or al-Qaida from securing a victory or a tangible benefit from their involvement
in the war.
It is important to note that despite the moral depravity of
the regime’s use of chemical weapons, none of America’s vital interests is
impacted by their use within Syria. Obama’s pledge last year to view the use of
chemical weapons as a tripwire that would automatically cause the US to
intervene militarily in the war in Syria was made without relation to any
specific US interest.
But once Obama made his pledge, other US interests
became inextricably linked to US retaliation for such a strike. The interests
now on the line are America’s deterrent power and strategic credibility. If
Obama responds in a credible way to Syria’s use of chemical weapons, those
interests will be advanced. If he does not, US deterrent power will become a
laughing stock and US credibility will be destroyed.
US doesn’t have many options for responding to Assad’s use of chemical weapons.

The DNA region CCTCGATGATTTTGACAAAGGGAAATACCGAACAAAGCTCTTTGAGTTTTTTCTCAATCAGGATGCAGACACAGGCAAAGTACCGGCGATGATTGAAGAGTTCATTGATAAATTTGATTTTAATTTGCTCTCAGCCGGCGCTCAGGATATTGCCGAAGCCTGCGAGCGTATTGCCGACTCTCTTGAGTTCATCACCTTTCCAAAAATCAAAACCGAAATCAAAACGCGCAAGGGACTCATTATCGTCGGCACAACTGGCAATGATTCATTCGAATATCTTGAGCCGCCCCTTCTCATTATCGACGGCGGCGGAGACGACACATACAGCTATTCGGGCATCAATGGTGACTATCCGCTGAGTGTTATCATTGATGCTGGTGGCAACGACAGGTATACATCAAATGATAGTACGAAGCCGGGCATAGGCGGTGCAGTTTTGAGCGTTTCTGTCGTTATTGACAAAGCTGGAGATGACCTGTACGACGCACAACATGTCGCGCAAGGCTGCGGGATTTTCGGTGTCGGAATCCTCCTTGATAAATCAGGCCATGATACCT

If it targets the regime in a serious way, Assad could fall, and al-Qaida would
then win the war. Conversely, if the US strike is sufficient to cause strategic
harm to the regime’s survivability, Iran could order the Syrians or Hezbollah or
Hamas, or all of them, to attack Israel. Such an attack would raise the prospect
of regional war significantly.
A reasonable response would be for the US
to target Syria’s ballistic missile sites. And that could happen. Although the
US doesn’t have to get involved in order to produce such an outcome. Israel
could destroy Syria’s ballistic missiles without any US involvement while
minimizing the risk of a regional conflagration.
There are regime centers
and military command and control bases and other strategic sites that it might
make sense for the US to target.
Unfortunately, the number of regime and
military targets the US has available for targeting has been significantly
reduced in recent days. Administration leaks of the US target bank gave the
Syrians ample time to move their personnel and equipment.
This brings us
to the purpose the Obama administration has assigned to a potential retaliatory